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1801

Richard Trevithick introduces his “Puffing Devil”

British inventor Richard Trevithick takes seven of his friends for a test ride on his “Puffing Devil,” or “Puffer,” the first steam-powered passenger vehicle, on this day in 1801. Unlike the steam engine pioneered by the Scotsman James Watt, Trevithick’s used “strong steam”–that is, steam at a very high pressure (145 pounds per square inch, or psi, compared to the Watt engine’s 5 psi, which enabled him to build an engine small enough to fit in his “Puffer” car. Trevithick’s engines were undoubtedly more dangerous than Watt’s, but they were also extremely versatile: They could be put to work in mines, on farms, in factories, on ships and in locomotives of all kinds.

Trevithick was born in 1771 in a mining village in Cornwall, England. He was a terrible student–his teachers thought he was a “disobedient, slow, obstinate, [and] spoiled boy” who would never amount to anything, and in fact he was basically illiterate his entire life–but he loved to tinker with tools and machines. In 1790, Trevithick went to work as a steam-engine repairman, first at the Wheal Treasury mine and then at the Ding Dong mine. In his off hours, he worked on an invention of his own: a steam locomotive that would be powerful enough to carry people and things but compact enough to be practical.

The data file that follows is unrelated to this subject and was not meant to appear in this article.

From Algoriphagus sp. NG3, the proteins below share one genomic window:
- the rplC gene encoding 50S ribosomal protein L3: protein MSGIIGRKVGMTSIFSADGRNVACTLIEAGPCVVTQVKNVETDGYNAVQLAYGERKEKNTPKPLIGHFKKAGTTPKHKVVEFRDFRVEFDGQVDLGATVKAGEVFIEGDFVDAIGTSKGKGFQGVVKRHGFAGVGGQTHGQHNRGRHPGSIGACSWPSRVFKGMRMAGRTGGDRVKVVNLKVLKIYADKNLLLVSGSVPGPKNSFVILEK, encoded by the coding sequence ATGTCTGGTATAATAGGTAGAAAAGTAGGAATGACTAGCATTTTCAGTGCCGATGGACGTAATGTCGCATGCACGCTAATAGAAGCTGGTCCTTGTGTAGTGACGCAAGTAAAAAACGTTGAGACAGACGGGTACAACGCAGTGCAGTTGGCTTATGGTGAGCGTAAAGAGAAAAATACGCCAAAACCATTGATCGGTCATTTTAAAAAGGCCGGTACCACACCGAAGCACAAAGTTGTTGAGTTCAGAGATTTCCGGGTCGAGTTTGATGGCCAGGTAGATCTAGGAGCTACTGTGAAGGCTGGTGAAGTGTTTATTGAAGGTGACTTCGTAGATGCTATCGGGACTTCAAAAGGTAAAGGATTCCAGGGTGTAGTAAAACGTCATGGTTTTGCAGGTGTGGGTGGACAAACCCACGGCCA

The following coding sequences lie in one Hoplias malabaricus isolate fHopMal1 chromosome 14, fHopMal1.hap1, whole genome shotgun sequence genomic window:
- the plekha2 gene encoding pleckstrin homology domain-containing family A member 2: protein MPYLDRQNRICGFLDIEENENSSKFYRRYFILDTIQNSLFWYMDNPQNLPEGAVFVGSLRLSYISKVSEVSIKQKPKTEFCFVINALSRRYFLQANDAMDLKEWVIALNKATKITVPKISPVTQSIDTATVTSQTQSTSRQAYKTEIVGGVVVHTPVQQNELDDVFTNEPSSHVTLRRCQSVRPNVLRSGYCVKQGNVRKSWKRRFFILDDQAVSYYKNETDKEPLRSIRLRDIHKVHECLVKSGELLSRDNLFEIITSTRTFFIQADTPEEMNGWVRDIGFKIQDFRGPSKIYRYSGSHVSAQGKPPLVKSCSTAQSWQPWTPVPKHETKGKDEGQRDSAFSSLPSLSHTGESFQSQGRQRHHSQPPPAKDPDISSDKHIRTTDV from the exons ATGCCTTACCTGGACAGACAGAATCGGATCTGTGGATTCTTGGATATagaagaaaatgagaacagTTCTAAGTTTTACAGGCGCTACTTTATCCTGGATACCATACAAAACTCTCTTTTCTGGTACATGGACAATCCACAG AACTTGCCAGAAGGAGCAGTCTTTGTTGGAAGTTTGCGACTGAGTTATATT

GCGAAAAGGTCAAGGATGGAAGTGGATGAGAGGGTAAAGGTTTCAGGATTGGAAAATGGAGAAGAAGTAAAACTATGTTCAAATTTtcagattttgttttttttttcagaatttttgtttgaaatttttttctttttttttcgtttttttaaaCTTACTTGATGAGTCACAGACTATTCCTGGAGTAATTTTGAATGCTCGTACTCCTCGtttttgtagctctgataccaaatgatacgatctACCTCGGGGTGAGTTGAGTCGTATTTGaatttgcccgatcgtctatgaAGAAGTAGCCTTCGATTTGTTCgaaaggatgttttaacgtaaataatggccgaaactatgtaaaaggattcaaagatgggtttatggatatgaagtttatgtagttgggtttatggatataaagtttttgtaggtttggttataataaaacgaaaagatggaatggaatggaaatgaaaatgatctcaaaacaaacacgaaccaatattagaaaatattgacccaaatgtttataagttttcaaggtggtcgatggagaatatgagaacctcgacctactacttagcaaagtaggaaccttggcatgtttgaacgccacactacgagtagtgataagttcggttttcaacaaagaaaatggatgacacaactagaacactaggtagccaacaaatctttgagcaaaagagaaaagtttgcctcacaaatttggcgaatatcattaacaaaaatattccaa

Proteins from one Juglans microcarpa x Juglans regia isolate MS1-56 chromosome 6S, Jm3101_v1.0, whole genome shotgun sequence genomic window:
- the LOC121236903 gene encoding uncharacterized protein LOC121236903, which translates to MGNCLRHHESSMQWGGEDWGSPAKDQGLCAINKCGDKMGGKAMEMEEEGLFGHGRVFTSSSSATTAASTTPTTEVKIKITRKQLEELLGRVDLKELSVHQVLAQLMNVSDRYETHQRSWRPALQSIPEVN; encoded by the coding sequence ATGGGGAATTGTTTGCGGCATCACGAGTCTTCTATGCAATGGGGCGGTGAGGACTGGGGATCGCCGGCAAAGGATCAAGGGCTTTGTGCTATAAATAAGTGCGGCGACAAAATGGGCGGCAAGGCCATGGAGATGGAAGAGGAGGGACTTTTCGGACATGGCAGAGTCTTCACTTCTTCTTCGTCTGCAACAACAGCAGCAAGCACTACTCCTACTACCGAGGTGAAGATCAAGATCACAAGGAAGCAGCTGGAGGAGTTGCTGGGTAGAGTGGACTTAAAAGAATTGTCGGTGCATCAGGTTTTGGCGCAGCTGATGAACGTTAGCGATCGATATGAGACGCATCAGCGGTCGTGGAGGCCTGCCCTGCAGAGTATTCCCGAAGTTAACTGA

On Christmas Eve 1801, Trevithick’s Puffer (so named because it puffed steam into the atmosphere) was ready at last. The machine had a pressure-operated piston connected to a cylindrical horizontal boiler and was large enough to seat all the onlookers who were eager to accompany Trevithick on his test run. (The car chugged steadily uphill, one of those passengers reported, “like a little bird…going faster than I could walk.”) A few days later, however, the amazing Puffer was destroyed when it overheated and caught fire.

In 1804, at the Penydarren Ironworks in Wales, Trevithick built the first-ever steam locomotive to run along a track. It pulled five cars loaded with ten tons of iron and 70 ironworkers about nine miles, and chugging along at about five miles per hour. Unfortunately, it was also so heavy that it broke its rails and was retired after just three trips. In 1808, a similar locomotive–dubbed the “Catch-me-who-can”–hauled daredevil passengers in a circle around Torrington Square in London. (The rails eventually broke there, too.)

Trevithick died in poverty in 1833, but his inventions lived on. Without a doubt, he was one of the most important figures of the industrial age.

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